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Here's what newspapers around the nation are saying:

Chicago Tribune

TAPED CONFESSION: Doug Harcleroad, a district attorney in Lane County, Ore., had a change of heart about the wisdom of his decision to secretly tape a prisoner's religious confession to his priest. "There are some things that are legal and ethical, but are simply not right," he said. That may be true. But taping a confidential communication between a prisoner and a priest isn't one of them - because not only is it "not right," it probably isn't legal and it certainly isn't ethical. When a penitent - who in this case happened to be a prisoner - confesses his sins and asks forgiveness, he has every right to expect he is communicating with God through a priest, not with a prosecutor through a tape recorder. . . .

The Boston Globe

RESPECT FOR LIFE: America's social scientists warn of the coming of millions of economically and morally impoverished youngsters who have little respect for the own lives and even less for the lives of others. The nation's expanding population of youngsters - approximately 40 million children under the age of 10 - will reach the age of peak criminal activity in another decade. Criminologists . . . predict the boom in boys in the 14- to 17-year-old category will yield an additional 30,000 murderers, muggers and other dangerous felons as early as the year 2000. But child welfare specialists, under the leadership of the Children's Defense Fund, believe much of the carnage is preventable. But first, investment in children must find its rightful place at the top of the American agenda. Much of moral indigence is rooted in poor prenatal health, poverty, child abuse and substandard housing. But elected officials can be obtuse, as evidenced by recent attacks on funding for early childhood education, child care, public health . . . .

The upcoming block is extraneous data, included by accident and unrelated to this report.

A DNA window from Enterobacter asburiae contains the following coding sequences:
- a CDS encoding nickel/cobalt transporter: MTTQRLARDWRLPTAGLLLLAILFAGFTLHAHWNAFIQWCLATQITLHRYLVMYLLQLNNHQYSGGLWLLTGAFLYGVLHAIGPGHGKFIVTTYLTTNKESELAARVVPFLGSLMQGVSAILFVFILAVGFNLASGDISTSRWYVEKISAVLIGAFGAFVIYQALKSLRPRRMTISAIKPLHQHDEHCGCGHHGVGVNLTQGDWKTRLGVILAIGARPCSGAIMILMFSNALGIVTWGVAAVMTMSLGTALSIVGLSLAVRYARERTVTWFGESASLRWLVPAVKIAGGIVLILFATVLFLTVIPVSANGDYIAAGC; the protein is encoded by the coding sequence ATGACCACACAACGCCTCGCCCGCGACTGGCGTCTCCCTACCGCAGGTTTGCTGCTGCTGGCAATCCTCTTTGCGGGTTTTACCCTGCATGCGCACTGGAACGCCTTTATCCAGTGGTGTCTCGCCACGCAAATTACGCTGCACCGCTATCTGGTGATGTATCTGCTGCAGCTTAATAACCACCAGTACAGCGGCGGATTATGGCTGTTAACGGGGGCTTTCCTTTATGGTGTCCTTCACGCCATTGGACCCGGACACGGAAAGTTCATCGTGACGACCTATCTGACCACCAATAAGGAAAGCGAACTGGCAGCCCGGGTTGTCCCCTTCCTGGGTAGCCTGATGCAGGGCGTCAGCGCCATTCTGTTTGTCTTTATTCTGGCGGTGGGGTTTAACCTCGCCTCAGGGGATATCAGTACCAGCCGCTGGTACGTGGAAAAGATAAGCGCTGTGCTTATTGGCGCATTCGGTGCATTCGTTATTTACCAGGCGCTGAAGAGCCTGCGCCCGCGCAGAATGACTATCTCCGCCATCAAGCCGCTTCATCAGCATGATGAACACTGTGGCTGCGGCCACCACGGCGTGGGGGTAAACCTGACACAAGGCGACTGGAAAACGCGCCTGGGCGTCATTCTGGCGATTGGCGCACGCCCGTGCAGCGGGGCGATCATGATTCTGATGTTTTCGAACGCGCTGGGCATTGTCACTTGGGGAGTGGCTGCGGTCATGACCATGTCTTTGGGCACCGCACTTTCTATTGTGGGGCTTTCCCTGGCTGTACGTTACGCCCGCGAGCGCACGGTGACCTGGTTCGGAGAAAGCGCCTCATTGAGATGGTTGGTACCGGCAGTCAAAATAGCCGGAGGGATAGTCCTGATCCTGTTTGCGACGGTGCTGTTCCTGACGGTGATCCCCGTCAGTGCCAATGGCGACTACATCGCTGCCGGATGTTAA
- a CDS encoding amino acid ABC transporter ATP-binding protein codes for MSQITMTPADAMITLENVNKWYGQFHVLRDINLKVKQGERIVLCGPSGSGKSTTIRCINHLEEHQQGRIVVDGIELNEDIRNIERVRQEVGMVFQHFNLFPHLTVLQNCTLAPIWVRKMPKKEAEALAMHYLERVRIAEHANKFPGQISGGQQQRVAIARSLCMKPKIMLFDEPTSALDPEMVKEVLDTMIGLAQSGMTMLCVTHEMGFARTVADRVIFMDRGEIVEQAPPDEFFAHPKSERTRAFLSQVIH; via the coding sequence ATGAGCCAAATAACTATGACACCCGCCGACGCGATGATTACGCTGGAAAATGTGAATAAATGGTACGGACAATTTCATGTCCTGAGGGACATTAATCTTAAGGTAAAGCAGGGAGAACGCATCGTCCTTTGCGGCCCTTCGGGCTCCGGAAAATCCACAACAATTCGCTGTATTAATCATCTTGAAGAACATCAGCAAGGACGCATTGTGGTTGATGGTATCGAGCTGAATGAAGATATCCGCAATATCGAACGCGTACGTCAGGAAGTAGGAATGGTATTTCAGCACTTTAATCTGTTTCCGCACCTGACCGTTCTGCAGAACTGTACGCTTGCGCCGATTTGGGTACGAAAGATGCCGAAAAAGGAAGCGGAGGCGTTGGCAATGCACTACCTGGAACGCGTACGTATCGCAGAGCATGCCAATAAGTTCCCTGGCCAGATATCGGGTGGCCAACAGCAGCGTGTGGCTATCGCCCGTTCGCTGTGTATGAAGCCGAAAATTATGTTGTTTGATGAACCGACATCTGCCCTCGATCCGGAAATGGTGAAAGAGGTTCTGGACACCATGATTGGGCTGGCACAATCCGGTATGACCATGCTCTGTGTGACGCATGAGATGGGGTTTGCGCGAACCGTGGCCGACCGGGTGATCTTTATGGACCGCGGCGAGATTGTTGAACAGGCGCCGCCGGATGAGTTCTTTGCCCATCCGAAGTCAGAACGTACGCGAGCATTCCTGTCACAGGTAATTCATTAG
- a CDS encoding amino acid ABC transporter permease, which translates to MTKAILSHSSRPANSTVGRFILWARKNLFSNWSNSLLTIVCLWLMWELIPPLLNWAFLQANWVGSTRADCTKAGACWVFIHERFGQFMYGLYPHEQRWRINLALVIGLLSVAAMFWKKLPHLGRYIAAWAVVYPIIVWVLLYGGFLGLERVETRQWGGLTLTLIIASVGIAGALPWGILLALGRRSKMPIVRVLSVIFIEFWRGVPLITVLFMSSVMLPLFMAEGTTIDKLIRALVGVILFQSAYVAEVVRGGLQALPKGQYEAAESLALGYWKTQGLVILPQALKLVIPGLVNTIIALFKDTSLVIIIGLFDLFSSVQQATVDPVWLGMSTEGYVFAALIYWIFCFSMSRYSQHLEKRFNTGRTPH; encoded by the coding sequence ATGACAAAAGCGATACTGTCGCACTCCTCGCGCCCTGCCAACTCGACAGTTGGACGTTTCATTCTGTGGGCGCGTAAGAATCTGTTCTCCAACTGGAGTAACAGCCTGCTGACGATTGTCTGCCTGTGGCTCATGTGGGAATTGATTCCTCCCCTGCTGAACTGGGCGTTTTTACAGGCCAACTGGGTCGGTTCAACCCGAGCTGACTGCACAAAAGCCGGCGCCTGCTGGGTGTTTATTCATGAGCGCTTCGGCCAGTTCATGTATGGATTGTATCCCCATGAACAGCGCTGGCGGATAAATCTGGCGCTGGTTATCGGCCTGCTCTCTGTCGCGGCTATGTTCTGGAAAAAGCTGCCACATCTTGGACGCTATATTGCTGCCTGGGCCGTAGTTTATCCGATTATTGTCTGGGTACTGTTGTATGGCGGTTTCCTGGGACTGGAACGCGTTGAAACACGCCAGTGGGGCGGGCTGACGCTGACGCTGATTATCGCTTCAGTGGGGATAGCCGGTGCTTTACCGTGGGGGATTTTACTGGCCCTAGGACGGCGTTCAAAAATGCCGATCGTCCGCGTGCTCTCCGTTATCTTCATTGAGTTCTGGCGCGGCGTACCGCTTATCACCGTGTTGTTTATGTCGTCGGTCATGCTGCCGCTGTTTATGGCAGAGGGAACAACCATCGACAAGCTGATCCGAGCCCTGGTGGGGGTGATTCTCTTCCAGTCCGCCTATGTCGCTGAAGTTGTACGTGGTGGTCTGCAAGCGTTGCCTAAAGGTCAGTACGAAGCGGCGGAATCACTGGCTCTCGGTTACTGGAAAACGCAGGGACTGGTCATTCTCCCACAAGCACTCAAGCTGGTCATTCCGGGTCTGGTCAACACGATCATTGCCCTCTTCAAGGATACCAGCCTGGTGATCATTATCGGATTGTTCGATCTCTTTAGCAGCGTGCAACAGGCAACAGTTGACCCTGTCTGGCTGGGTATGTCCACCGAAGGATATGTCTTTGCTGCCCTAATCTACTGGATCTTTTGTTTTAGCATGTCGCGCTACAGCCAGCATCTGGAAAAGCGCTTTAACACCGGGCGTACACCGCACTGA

The Atlanta Constitution

WRONG ISSUE: It is a shame that Israel's election for prime minister hinged essentially on the issue of personal safety of Israelis. If a Jewish fanatic hadn't assassinated Yitzhak Rabin and if Arab zealots hadn't sent suicide bombers to terrorize Israel's cities, the campaign might have been focused on less emotional issues. The fact that it didn't is a victory for extremists - Jewish and Arab. (Benjamin) Netanyahu's whisker-thin victory shows Israelis are divided about 50-50 over his emphasis on security vs. Peres' focus on conciliation. This split . . . could have a moderating influence on tough-talking Netanyahu. Then again, he could charge ahead with promised hard-line policies that could easily upset the Mideast peace process.

The New York Times

REPEAT HISTORY: The failure of Soviet economic policy was so staggering that it is hard to believe anyone would seriously suggest trying it again. But that is just what the Russian Communist Party proposes. With a few concessions to the changed nature of the Russian economy, the Communists would essentially roll back history and reinstitute the kind of command system that left the Soviet Union in a stupor. After five years of badly managed economic reform, many Russians would welcome some relief . . . . They are angered by new economic inequities, including windfall fortunes some of their countrymen made through the government's corrupt privatization program. But the answer to these problems is a more honest government, more generous social welfare programs and a better regulated market economy. Despite the uneven introduction of economic reform, the Russian economy seems finally to be stabilizing . . . . It would be a cruel mistake to dismantle when it seems ready to deliver real benefits. . . .